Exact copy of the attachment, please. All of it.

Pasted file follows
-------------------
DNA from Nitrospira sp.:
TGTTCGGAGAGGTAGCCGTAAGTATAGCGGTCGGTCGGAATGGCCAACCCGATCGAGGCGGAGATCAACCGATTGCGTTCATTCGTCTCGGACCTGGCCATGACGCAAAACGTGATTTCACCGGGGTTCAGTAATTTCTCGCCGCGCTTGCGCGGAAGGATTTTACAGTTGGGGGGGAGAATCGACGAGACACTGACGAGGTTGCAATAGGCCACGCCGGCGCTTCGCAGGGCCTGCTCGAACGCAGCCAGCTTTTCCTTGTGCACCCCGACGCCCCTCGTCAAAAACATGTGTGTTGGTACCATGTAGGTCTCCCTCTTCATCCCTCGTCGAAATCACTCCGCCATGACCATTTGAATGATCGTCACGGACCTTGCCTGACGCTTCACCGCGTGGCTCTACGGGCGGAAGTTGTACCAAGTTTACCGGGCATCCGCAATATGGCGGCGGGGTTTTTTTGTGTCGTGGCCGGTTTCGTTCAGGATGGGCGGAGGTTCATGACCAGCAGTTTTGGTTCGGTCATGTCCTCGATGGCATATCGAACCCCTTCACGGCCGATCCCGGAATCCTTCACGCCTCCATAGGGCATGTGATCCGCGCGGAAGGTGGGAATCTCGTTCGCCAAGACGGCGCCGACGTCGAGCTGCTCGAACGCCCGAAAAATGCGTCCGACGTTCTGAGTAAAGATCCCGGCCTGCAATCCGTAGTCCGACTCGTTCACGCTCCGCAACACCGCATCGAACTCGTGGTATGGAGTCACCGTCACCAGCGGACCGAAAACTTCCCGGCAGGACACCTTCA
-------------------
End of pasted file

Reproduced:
DNA from Nitrospira sp.:
TGTTCGGAGAGGTAGCCGTAAGTATAGCGGTCGGTCGGAATGGCCAACCCGATCGAGGCGGAGATCAACCGATTGCGTTCATTCGTCTCGGACCTGGCCATGACGCAAAACGTGATTTCACCGGGGTTCAGTAATTTCTCGCCGCGCTTGCGCGGAAGGATTTTACAGTTGGGGGGGAGAATCGACGAGACACTGACGAGGTTGCAATAGGCCACGCCGGCGCTTCGCAGGGCCTGCTCGAACGCAGCCAGCTTTTCCTTGTGCACCCCGACGCCCCTCGTCAAAAACATGTGTGTTGGTACCATGTAGGTCTCCCTCTTCATCCCTCGTCGAAATCACTCCGCCATGACCATTTGAATGATCGTCACGGACCTTGCCTGACGCTTCACCGCGTGGCTCTACGGGCGGAAGTTGTACCAAGTTTACCGGGCATCCGCAATATGGCGGCGGGGTTTTTTTGTGTCGTGGCCGGTTTCGTTCAGGATGGGCGGAGGTTCATGACCAGCAGTTTTGGTTCGGTCATGTCCTCGATGGCATATCGAACCCCTTCACGGCCGATCCCGGAATCCTTCACGCCTCCATAGGGCATGTGATCCGCGCGGAAGGTGGGAATCTCGTTCGCCAAGACGGCGCCGACGTCGAGCTGCTCGAACGCCCGAAAAATGCGTCCGACGTTCTGAGTAAAGATCCCGGCCTGCAATCCGTAGTCCGACTCGTTCACGCTCCGCAACACCGCATCGAACTCGTGGTATGGAGTCACCGTCACCAGCGGACCGAAAACTTCCCGGCAGGACACCTTCA